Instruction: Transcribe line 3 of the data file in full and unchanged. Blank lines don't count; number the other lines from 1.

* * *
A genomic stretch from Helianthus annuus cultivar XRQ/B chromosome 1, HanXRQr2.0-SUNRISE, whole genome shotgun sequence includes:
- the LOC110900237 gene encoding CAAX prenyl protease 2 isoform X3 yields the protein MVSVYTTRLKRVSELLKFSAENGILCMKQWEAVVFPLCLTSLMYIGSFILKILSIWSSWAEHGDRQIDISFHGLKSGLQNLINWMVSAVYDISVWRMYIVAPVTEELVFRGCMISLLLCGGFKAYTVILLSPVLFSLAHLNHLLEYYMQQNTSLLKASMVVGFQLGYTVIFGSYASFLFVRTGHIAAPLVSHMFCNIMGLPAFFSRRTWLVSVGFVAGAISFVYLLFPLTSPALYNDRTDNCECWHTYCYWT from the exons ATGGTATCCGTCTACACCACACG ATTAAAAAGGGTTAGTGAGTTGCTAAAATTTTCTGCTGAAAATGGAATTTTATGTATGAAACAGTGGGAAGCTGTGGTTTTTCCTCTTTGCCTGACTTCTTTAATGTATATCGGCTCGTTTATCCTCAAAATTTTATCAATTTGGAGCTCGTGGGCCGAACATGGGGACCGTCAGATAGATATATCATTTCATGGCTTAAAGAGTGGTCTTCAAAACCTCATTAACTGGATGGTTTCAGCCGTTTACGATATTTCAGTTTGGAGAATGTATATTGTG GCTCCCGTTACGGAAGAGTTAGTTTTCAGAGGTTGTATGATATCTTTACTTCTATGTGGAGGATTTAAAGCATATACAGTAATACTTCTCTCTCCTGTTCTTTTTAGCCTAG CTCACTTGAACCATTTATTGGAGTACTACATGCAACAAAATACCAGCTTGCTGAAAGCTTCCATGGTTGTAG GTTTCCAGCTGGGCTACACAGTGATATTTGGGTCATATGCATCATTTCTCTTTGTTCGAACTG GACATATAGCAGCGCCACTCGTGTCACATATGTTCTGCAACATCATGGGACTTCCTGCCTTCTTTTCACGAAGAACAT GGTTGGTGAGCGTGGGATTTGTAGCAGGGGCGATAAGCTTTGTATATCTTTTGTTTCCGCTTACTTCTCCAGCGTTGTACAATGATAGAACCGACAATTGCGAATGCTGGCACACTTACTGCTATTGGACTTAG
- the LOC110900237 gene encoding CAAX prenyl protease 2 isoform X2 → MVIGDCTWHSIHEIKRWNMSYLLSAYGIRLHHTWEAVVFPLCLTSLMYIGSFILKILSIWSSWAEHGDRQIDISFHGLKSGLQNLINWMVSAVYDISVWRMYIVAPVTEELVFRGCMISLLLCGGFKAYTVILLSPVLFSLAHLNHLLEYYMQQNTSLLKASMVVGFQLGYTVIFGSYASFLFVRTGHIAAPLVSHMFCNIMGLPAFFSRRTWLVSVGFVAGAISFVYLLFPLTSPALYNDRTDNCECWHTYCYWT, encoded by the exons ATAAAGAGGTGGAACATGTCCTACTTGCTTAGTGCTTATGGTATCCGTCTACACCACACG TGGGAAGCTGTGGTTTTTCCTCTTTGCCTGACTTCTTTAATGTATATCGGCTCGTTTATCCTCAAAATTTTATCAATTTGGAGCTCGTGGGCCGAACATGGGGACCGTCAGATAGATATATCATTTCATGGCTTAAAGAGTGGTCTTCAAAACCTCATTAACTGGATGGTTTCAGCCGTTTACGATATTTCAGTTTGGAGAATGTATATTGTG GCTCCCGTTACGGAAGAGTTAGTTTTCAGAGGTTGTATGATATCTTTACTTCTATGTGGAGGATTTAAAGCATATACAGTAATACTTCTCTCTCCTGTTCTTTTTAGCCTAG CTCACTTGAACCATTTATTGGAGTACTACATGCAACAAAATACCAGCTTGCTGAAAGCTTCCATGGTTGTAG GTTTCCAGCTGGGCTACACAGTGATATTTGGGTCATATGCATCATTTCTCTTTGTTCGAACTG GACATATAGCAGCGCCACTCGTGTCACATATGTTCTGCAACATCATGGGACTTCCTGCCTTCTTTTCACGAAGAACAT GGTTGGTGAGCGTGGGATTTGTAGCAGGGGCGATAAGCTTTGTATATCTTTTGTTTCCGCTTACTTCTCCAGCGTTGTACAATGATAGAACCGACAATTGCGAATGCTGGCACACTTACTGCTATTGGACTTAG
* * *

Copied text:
- the LOC110900237 gene encoding CAAX prenyl protease 2 isoform X2 → MVIGDCTWHSIHEIKRWNMSYLLSAYGIRLHHTWEAVVFPLCLTSLMYIGSFILKILSIWSSWAEHGDRQIDISFHGLKSGLQNLINWMVSAVYDISVWRMYIVAPVTEELVFRGCMISLLLCGGFKAYTVILLSPVLFSLAHLNHLLEYYMQQNTSLLKASMVVGFQLGYTVIFGSYASFLFVRTGHIAAPLVSHMFCNIMGLPAFFSRRTWLVSVGFVAGAISFVYLLFPLTSPALYNDRTDNCECWHTYCYWT, encoded by the exons ATAAAGAGGTGGAACATGTCCTACTTGCTTAGTGCTTATGGTATCCGTCTACACCACACG TGGGAAGCTGTGGTTTTTCCTCTTTGCCTGACTTCTTTAATGTATATCGGCTCGTTTATCCTCAAAATTTTATCAATTTGGAGCTCGTGGGCCGAACATGGGGACCGTCAGATAGATATATCATTTCATGGCTTAAAGAGTGGTCTTCAAAACCTCATTAACTGGATGGTTTCAGCCGTTTACGATATTTCAGTTTGGAGAATGTATATTGTG GCTCCCGTTACGGAAGAGTTAGTTTTCAGAGGTTGTATGATATCTTTACTTCTATGTGGAGGATTTAAAGCATATACAGTAATACTTCTCTCTCCTGTTCTTTTTAGCCTAG CTCACTTGAACCATTTATTGGAGTACTACATGCAACAAAATACCAGCTTGCTGAAAGCTTCCATGGTTGTAG GTTTCCAGCTGGGCTACACAGTGATATTTGGGTCATATGCATCATTTCTCTTTGTTCGAACTG GACATATAGCAGCGCCACTCGTGTCACATATGTTCTGCAACATCATGGGACTTCCTGCCTTCTTTTCACGAAGAACAT GGTTGGTGAGCGTGGGATTTGTAGCAGGGGCGATAAGCTTTGTATATCTTTTGTTTCCGCTTACTTCTCCAGCGTTGTACAATGATAGAACCGACAATTGCGAATGCTGGCACACTTACTGCTATTGGACTTAG